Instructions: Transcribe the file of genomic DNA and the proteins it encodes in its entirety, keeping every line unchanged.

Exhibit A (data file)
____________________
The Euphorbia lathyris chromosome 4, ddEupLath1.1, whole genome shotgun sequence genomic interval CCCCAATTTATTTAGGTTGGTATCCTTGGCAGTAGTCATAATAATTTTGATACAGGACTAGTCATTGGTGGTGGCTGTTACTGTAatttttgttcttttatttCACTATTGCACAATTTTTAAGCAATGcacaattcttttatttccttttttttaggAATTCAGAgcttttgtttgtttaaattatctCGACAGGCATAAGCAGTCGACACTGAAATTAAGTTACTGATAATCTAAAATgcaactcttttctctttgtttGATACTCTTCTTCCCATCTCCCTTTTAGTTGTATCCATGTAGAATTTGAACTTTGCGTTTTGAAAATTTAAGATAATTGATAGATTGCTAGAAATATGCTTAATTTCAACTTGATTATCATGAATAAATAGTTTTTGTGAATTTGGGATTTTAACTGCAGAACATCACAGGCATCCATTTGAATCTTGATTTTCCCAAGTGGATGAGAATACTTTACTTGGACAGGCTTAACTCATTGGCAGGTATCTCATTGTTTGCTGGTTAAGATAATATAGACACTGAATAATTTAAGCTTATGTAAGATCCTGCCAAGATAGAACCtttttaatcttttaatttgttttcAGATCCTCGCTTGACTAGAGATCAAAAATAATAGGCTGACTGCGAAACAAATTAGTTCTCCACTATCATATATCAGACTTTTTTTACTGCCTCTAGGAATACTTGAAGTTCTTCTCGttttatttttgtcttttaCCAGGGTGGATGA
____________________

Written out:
The Euphorbia lathyris chromosome 4, ddEupLath1.1, whole genome shotgun sequence genomic interval CCCCAATTTATTTAGGTTGGTATCCTTGGCAGTAGTCATAATAATTTTGATACAGGACTAGTCATTGGTGGTGGCTGTTACTGTAatttttgttcttttatttCACTATTGCACAATTTTTAAGCAATGcacaattcttttatttccttttttttaggAATTCAGAgcttttgtttgtttaaattatctCGACAGGCATAAGCAGTCGACACTGAAATTAAGTTACTGATAATCTAAAATgcaactcttttctctttgtttGATACTCTTCTTCCCATCTCCCTTTTAGTTGTATCCATGTAGAATTTGAACTTTGCGTTTTGAAAATTTAAGATAATTGATAGATTGCTAGAAATATGCTTAATTTCAACTTGATTATCATGAATAAATAGTTTTTGTGAATTTGGGATTTTAACTGCAGAACATCACAGGCATCCATTTGAATCTTGATTTTCCCAAGTGGATGAGAATACTTTACTTGGACAGGCTTAACTCATTGGCAGGTATCTCATTGTTTGCTGGTTAAGATAATATAGACACTGAATAATTTAAGCTTATGTAAGATCCTGCCAAGATAGAACCtttttaatcttttaatttgttttcAGATCCTCGCTTGACTAGAGATCAAAAATAATAGGCTGACTGCGAAACAAATTAGTTCTCCACTATCATATATCAGACTTTTTTTACTGCCTCTAGGAATACTTGAAGTTCTTCTCGttttatttttgtcttttaCCAGGGTGGATGA